BRADLEY — Some are questioning a local high school’s decision to remove the Lt. Dan character from a parade entry with a “Forrest Gump” theme.
At the Oct. 4 homecoming parade, most of the members of Bradley-Bourbonnais Community High School’s cross-country team were dressed as the bearded Forrest Gump. Two of the runners were paired as an earlier version of Forrest and his girlfriend, Jenny.
Shortly before the parade, though, the cross-country coach told the team to exclude the Lt. Dan character, reportedly because he had received a complaint. Lt. Dan is a veteran in a wheelchair.
In an interview, Principal Brian Wright said the parade entry depicted two movie scenes in which the team included Lt. Dan. In the movie, however, Lt. Dan wasn’t a part of those scenes, Wright said.
The principal also noted members of the Best Buddies club were positioned behind the cross-country team in the parade. That group’s mission is to promote friendships between students with disabilities and general education students.
Wright said the school didn’t want the Best Buddies to think students were making fun of them.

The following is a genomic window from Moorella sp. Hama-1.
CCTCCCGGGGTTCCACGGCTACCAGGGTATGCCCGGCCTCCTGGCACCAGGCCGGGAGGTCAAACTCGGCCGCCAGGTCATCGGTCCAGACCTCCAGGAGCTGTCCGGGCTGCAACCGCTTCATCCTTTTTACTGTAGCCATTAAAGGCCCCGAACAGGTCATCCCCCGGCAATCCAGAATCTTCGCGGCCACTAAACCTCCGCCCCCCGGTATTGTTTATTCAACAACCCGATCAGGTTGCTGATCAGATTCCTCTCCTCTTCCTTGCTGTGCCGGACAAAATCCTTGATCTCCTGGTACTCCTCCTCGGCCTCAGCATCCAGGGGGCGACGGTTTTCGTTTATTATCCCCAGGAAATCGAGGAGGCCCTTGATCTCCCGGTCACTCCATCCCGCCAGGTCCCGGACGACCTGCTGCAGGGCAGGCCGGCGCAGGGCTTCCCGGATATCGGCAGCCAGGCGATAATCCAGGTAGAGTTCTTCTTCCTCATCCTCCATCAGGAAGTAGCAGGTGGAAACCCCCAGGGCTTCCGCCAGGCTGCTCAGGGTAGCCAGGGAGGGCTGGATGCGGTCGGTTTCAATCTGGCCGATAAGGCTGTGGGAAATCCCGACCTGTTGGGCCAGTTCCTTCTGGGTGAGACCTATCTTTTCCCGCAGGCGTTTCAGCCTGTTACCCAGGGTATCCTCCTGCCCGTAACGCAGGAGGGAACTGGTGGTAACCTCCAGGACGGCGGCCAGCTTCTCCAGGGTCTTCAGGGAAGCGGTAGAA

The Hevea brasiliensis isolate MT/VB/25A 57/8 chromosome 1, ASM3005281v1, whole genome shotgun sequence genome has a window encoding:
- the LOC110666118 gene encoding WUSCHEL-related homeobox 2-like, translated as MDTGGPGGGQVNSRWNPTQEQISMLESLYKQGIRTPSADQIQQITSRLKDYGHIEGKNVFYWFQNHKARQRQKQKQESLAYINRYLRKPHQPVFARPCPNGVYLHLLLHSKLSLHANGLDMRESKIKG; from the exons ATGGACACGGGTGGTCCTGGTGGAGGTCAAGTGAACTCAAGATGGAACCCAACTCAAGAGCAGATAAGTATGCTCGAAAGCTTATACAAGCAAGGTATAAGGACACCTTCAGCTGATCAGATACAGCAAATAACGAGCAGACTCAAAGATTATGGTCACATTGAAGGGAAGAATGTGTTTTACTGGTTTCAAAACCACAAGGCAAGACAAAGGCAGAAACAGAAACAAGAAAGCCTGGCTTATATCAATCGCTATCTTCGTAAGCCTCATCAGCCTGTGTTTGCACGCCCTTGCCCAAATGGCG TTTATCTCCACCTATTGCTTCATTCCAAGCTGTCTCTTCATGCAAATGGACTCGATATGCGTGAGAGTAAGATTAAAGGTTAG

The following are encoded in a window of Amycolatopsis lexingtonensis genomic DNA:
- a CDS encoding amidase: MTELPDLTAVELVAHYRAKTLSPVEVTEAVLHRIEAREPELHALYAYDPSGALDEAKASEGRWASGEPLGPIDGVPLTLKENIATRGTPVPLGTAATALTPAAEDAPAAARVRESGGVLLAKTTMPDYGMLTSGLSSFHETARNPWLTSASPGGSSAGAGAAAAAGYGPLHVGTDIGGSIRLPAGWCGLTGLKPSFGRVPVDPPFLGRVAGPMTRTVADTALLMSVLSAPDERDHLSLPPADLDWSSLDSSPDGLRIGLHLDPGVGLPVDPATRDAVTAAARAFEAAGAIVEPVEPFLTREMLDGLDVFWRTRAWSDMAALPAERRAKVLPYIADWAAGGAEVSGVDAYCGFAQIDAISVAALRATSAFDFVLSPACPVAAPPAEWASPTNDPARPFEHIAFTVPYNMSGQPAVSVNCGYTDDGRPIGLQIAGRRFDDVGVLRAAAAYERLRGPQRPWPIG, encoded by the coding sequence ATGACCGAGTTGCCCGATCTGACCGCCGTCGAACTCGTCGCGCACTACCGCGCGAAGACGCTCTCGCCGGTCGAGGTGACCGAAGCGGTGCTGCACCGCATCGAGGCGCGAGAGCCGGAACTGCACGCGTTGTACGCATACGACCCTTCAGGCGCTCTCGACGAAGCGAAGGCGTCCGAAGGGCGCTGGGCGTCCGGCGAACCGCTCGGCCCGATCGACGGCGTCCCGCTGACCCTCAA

“Instead of a story about how we’re being too sensitive, we would be seeing a story about how we’re not being sensitive enough,” the principal said.
The school became aware of Lt. Dan’s inclusion moments before the parade’s start, so employees had to make a quick decision, Wright said. It was the right call, he said.
“It’s better to be safe than sorry,” Wright said.
The cross-country team called its parade entry “Chanting Forrest,” a variation of the parade’s theme, “Enchanted Forest.”
Megan Brooks, a team parent and organizer of the parade entry, said she didn’t see Lt. Dan as offensive, given he is a character in an iconic movie. She said the wheelchair was lent by a cross-country team member’s sister, who has cerebral palsy. The sister was excited her wheelchair would be a part of the parade, Brooks said.
Brooks acknowledged that the decision to include Lt. Dan was later in the planning process.
The parade’s judges rated the cross-country team’s entry the best overall.
Resident Diana Baker also questioned the school’s decision.
“Someone decided they didn’t like it,” Baker said. “Why is the school catering to people like that? Kids have a right to their float. It was based on a character that is well known.”